A sizeable gain in trucking employment helped the total number of job additions move higher in January, according to a new Labor Department report.
The trucking industry added 2,200 jobs in the first month of 2018 as the overall economy added a total of 200,000 non-farm jobs, the 88th straight month of job growth and the longest streak on record.
While trucking employment expanded, the wider transportation and warehousing sector added even more jobs for the month, slightly more than 11,000. More than 5,000 of these jobs were in the warehousing and storage sector with nearly as many coming from the couriers and messengers category.
Despite this continued strength in overall employment, the nation’s unemployment rate remained at 4.1%, the lowest its been since 2000, while wage growth during was the strongest since in nearly nine years.
Average hourly earnings rose 0.3% in January following December’s 0.4% gain. This boosted the year-on-year increase in average hourly earnings to 2.9% the largest rise since June 2009 and up from 2.7% in December.
According to Wells Fargo Securities, the job gains are consistent with 2.5% to 3% economic growth in the first half of 2018. Economic growth in the final quarter of 2017 was at an annual rate of 2.6% following performances of slightly better than 3% in the second and third quarters of last year.
“Quarterly annualized gross domestic product growth rates of 3% are not out of the question, however, sustained growth of 3% should largely be written off if the labor force participation rate does not improve,” said John E. Silvia, chief economist at Wells Fargo Securities.
He said structural issues continue to hold back growth in this metric.
“While the labor force participation rate for men is higher than for women, growth in the prime age participation rate during this expansion has been led by women,” Silva said. “The overall labor force participation rate peaked in the early 2000s and trended sharply downward until 2016, where it has been relatively stable at just under 63.”
Despite this, Silva said he expected the Federal Reserve to raise interest rates when it meets in March and expected another rate hike in the second quarter of 2018.
Factory Orders and Shipments Continue Moving Higher, Business Investment Lowers But Still Stong
Meantime, a separate Commerce Department report showed continued gains when it comes to factory orders and shipments, but an indicator of business investment has slowed from the pace seen in 2017.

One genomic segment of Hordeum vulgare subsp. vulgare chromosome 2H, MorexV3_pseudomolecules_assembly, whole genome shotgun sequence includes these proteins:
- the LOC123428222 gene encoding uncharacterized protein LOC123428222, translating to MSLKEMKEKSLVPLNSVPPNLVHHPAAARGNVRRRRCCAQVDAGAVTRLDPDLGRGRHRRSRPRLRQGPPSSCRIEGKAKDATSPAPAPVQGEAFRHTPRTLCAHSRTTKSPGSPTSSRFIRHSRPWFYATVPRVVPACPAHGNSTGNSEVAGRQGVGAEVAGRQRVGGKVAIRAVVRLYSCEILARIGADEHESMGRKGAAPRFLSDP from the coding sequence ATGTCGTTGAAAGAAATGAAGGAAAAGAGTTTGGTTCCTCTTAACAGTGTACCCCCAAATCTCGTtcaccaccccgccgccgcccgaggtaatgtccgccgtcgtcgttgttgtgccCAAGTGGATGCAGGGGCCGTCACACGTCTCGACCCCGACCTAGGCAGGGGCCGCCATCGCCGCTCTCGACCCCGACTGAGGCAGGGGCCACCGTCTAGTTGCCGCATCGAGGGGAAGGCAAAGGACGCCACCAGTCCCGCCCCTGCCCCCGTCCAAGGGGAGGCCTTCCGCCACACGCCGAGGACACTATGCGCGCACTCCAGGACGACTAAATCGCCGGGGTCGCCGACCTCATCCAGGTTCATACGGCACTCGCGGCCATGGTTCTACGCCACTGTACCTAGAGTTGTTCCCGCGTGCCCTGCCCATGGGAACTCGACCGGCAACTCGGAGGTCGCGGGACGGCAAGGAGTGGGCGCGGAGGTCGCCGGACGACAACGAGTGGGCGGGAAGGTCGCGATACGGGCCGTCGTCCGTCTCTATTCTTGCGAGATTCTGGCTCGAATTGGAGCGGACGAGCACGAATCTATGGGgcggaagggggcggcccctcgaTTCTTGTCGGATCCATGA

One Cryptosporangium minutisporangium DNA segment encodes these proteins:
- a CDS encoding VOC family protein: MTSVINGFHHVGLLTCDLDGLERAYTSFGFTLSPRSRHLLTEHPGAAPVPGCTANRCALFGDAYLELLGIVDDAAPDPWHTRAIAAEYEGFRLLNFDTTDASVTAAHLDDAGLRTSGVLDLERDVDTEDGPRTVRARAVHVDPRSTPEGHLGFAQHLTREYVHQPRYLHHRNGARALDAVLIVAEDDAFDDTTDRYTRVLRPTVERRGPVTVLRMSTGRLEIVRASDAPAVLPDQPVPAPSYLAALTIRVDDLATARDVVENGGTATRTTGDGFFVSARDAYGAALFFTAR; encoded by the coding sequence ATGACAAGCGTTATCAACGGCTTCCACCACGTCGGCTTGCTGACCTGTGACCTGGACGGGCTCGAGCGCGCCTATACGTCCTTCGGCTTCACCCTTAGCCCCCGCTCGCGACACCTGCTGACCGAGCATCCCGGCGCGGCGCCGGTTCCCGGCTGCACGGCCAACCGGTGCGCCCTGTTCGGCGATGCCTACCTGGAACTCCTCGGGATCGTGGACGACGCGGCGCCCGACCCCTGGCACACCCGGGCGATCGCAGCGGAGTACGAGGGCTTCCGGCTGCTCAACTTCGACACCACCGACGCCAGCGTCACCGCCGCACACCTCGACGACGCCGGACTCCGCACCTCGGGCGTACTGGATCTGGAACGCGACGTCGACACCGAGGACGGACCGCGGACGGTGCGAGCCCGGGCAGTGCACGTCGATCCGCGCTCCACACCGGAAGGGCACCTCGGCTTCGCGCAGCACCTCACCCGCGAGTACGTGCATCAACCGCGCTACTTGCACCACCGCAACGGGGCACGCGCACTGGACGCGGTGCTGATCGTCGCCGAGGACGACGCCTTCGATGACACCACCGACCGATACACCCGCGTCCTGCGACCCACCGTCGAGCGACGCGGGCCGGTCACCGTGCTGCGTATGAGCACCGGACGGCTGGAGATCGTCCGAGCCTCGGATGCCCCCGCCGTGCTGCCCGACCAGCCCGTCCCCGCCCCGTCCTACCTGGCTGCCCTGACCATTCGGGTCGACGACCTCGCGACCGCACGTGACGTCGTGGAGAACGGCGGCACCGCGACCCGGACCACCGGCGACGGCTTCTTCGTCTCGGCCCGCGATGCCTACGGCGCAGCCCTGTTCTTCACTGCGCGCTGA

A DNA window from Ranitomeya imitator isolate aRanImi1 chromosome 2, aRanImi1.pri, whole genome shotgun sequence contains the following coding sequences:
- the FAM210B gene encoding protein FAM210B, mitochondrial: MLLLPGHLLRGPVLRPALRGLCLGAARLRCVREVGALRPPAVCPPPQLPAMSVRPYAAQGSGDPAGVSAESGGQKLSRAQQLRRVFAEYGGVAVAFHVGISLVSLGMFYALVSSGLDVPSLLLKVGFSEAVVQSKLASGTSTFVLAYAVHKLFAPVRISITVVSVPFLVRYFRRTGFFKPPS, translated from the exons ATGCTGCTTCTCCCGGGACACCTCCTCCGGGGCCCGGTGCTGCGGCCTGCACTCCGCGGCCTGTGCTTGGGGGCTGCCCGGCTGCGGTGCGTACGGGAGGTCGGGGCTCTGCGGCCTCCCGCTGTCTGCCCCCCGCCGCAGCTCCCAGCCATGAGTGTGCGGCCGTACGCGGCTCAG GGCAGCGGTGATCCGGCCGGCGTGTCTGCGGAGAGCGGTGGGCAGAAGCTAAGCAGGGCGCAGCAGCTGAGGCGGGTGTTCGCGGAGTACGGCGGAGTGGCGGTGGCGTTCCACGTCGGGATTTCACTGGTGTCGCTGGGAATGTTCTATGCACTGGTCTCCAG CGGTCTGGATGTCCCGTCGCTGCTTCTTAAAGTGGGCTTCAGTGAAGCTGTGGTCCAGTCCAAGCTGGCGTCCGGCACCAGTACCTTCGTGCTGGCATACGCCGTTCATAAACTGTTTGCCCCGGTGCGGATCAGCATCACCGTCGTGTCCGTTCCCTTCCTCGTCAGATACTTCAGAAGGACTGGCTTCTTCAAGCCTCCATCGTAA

New orders for manufactured goods in December, up six of the last seven months, increased an 1.7%, following an upwardly revised 1.7% November increase. Shipments, up twelve of the last thirteen months, increased 0.6%, following a November gain of 1.4%.
There were also gains in orders and shipments for big ticket durable goods, rising 2.8% and 0.5% in December, respectively.
The one area of concern is for new orders for non-defense capital goods excluding aircraft, regarded as a measure of business spending plans. It declined 0.6% in December instead of falling 0.3% as reported last month. Orders for these so-called core capital goods edged up 0.1 percent in November.
Shipments of core capital goods, which are used to calculate business equipment spending in the gross domestic product report, rose 0.4% in December rather than increasing 0.6% in an earlier report. Core capital goods shipments rose 0.3% in November.
According to analysts at Econoday, even with this latest numbers about core capital goods the report “is consistent with a factory sector that…is probably accelerating into the new year.”
Wells Fargo Securities pointed out even with the decline in new orders for core capital goods, the sector grew in December at an annualized rate of 11.2%.
Also, a separate report, released a few days earlier, showed factory activity in January remained strong despite it slowing just a little bit from December.